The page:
Sanctuary cities: Tolerance more valuable than life

Sanctuary cities: Tolerance more valuable than life

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A healthy society has to have rules and draw lines on immigration, welfare, drug use and other social issues. How do we make sure those rules are both merciful and just?

City under a dark cloud - Image by anhgemus used under the Creative Commons license
City under a dark cloud - Image by anhgemus used under the Creative Commons license

WASHINGTON, July 7, 2015 — A major difference between the sides in our debates on social and economic issues centers on the level of tolerance that we should accept. On issues from immigration to illegal drug use to same-sex marriage and economic assistance, we disagree on just what the right amount of tolerance is.

The immigration issue is especially difficult. Estimates of the number of illegal immigrants in the U.S. today range from the official 12 million with 700,000 new arrivals per year, and 20 million. The official estimate has not changed since 2003, though if it was correct then, 8 million new arrivals would give us the high-end unofficial estimate.

Most illegal immigrants become productive members of society and integrate into our system. They often they work at difficult, low-paying jobs that American citizens refuse to take. The agriculture, hospitality and tourism industries rely on this work force to keep costs under control and prices competitive.

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But the immigrants did break the law when they entered the country and they are still here illegally. Should we tolerate their continued presence here, or should we respect the law and take a tougher stance? Or should we change the law?

Cities like Los Angeles and San Francisco have taken a very tolerant position, calling themselves “sanctuary cities” and refusing to cooperate in the enforcement of federal immigration laws. Those cities have become meccas for illegal immigrants; the impact on violent crime is a statistical mixed bag, with some counties reporting that 20-22 percent of felons are illegal immigrants, but there are no nation-wide data.

The issue of illegal drug use also challenges our standards of tolerance. Marijuana is an illegal drug in all of the U.S. under federal law. Since marijuana has been found to have a medicinal benefit, many states have approved its use for medical purposes.

Other states have become even more tolerant. Colorado recognizes that many people have used marijuana recreationally for many many years. After studying the benefits and costs of legalization, the voters decided to be very tolerant of marijuana use and allow its consumption for recreational purposes. Other states are following.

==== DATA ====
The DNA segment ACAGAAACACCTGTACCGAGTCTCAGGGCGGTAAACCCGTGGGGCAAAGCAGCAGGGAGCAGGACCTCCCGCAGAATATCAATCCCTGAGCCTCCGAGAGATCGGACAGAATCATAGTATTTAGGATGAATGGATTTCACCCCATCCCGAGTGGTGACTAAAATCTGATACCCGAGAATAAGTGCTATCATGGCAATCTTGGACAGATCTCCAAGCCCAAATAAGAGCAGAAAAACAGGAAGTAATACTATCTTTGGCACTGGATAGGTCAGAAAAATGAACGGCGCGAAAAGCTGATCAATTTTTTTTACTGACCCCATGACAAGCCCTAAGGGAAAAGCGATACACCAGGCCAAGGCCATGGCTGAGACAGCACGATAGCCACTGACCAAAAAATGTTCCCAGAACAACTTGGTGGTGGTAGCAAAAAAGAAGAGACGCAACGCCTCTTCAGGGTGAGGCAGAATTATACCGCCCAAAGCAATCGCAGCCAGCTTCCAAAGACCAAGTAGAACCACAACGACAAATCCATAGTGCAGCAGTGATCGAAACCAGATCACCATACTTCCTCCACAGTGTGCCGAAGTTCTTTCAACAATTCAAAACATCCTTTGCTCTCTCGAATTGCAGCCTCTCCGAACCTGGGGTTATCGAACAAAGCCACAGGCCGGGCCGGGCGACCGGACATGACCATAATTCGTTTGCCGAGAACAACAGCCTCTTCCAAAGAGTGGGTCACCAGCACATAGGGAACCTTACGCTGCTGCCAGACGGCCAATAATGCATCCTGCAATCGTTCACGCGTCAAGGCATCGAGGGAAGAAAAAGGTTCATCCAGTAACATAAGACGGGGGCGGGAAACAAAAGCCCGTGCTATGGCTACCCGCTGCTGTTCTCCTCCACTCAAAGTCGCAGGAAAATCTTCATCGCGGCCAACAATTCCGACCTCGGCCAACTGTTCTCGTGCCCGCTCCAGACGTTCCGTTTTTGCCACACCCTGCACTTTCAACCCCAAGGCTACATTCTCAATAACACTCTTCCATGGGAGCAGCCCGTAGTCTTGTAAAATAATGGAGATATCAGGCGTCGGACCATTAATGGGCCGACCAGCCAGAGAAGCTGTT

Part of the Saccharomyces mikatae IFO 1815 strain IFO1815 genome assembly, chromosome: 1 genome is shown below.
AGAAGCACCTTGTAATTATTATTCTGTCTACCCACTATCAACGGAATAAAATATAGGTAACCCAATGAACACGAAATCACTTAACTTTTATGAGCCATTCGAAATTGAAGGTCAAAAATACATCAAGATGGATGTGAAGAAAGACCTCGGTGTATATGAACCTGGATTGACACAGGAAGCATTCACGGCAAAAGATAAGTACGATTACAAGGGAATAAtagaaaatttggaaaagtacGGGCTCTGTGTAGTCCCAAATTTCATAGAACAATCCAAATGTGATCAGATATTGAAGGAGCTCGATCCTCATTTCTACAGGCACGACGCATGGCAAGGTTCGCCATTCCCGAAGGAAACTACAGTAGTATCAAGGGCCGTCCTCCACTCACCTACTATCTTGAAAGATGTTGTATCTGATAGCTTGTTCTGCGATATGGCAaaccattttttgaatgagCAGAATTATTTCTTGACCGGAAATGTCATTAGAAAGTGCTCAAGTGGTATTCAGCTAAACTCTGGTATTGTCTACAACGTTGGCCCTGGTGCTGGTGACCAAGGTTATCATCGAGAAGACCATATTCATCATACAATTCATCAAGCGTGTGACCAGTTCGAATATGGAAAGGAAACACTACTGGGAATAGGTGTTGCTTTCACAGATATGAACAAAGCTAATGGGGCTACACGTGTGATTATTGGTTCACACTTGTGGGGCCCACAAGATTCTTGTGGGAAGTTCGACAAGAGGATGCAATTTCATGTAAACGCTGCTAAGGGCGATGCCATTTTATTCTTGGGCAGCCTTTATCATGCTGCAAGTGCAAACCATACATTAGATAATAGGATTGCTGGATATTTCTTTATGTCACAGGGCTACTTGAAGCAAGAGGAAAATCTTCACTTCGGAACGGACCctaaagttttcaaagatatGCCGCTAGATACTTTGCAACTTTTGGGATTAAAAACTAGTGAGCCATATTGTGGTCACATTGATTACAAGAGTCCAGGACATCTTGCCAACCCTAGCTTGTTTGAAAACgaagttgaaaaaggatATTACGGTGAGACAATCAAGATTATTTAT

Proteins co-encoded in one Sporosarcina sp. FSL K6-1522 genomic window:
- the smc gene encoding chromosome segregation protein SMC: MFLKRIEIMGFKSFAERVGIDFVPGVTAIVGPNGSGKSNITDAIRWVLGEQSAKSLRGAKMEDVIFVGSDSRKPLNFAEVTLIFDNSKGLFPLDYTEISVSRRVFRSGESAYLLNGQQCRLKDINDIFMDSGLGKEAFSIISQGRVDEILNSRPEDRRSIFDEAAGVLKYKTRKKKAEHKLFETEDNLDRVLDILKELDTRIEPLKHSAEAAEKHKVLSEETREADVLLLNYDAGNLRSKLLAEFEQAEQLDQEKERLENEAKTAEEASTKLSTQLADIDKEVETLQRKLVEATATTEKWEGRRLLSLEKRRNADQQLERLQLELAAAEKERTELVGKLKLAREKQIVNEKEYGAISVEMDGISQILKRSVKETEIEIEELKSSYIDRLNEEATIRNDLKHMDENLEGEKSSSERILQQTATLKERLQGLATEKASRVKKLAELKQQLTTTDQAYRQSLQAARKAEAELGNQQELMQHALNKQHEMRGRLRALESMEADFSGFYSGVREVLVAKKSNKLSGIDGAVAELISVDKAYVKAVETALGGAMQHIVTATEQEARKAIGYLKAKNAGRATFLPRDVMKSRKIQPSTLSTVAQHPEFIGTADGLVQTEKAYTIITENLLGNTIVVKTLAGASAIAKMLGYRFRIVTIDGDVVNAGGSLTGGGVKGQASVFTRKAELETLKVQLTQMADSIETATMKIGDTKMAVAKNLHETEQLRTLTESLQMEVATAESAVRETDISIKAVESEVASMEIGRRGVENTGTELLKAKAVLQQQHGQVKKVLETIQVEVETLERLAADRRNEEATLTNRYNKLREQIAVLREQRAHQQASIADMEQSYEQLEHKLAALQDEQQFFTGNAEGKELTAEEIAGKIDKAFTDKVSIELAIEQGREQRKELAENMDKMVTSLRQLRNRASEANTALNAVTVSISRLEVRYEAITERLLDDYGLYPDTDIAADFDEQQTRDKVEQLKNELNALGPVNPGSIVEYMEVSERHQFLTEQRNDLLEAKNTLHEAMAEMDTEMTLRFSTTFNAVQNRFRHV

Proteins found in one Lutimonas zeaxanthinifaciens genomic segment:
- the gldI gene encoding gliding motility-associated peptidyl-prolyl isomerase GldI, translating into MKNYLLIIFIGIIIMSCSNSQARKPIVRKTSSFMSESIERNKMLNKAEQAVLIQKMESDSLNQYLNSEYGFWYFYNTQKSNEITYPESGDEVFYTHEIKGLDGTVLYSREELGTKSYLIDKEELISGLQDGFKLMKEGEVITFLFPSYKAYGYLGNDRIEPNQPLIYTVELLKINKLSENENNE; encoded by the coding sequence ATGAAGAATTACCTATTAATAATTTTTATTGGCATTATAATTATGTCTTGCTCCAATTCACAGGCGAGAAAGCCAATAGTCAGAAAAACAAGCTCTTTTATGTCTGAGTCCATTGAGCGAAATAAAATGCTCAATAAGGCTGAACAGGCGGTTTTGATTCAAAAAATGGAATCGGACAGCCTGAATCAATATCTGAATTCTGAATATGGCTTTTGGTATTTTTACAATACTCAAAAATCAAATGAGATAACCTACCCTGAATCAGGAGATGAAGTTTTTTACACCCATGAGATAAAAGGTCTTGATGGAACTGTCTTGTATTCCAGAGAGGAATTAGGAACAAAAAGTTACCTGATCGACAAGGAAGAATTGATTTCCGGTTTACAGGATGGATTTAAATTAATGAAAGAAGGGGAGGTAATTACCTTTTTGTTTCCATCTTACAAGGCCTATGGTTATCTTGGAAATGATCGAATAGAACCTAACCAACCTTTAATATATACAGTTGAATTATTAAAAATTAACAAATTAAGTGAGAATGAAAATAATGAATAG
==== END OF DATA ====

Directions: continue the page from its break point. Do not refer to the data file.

Should we be more tolerant of marijuana use, or should we take a stricter view against drug use?

Traditionally when we viewed marriage, it was as a religious and legal bond between a man and a woman which we hoped would lead to strong, nuclear families and a healthy society.

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A significant portion of the population has long term, committed and loving relationships with members of the same sex. They wanted equal rights to marry and receive the legal rights and privileges that come with marriage. Same-sex marriage spread across the country, and last month, the Supreme Court said that all states must recognize and license same-sex marriages.

According to polls, most people believe that same-sex marriage should be legal. Many, especially young adults, view homosexual relationships very matter-of-factly and believe that this issue should have been resolved in favor of tolerating same-sex marriages a long time ago.

Critics call this is a breakdown of traditional values that will lead to more serious problems in the future. They argue that the traditional concept of marriage — one man and one woman — should be adhered to strictly and without any tolerance for deviations.

Income transfer programs are another area where tolerance is an issue. Americans are compassionate people, though we generally believe in self-reliance. There are many people who, for various reasons, are unable to support themselves. Others could support themselves but choose not to.

While taxpayers are willing to help those who really need it, some who ask for help can and should be more self-reliant. We sometimes tolerate their excuses and give them benefits in order to ensure that those who really need the benefits can get them. We sometimes err on the side of generosity, and sometimes on the side of fiscal rectitude. Different administrations have moved back and forth between the extremes, searching for the proper balance between tolerance and individual responsibility.

Tolerance is the habit of allowing — without interference — the existence of something that one does not necessarily like or agree with. How tolerant is too tolerant? When it comes to tolerance and intolerance, is it sometimes better to err one way, and sometimes the other?

Excessive tolerance and intolerance both come with costs. We have to draw the line somewhere. The health and survival of our society demand that we see that clearly, and decide with both an open heart and with iron reason where to draw that line.

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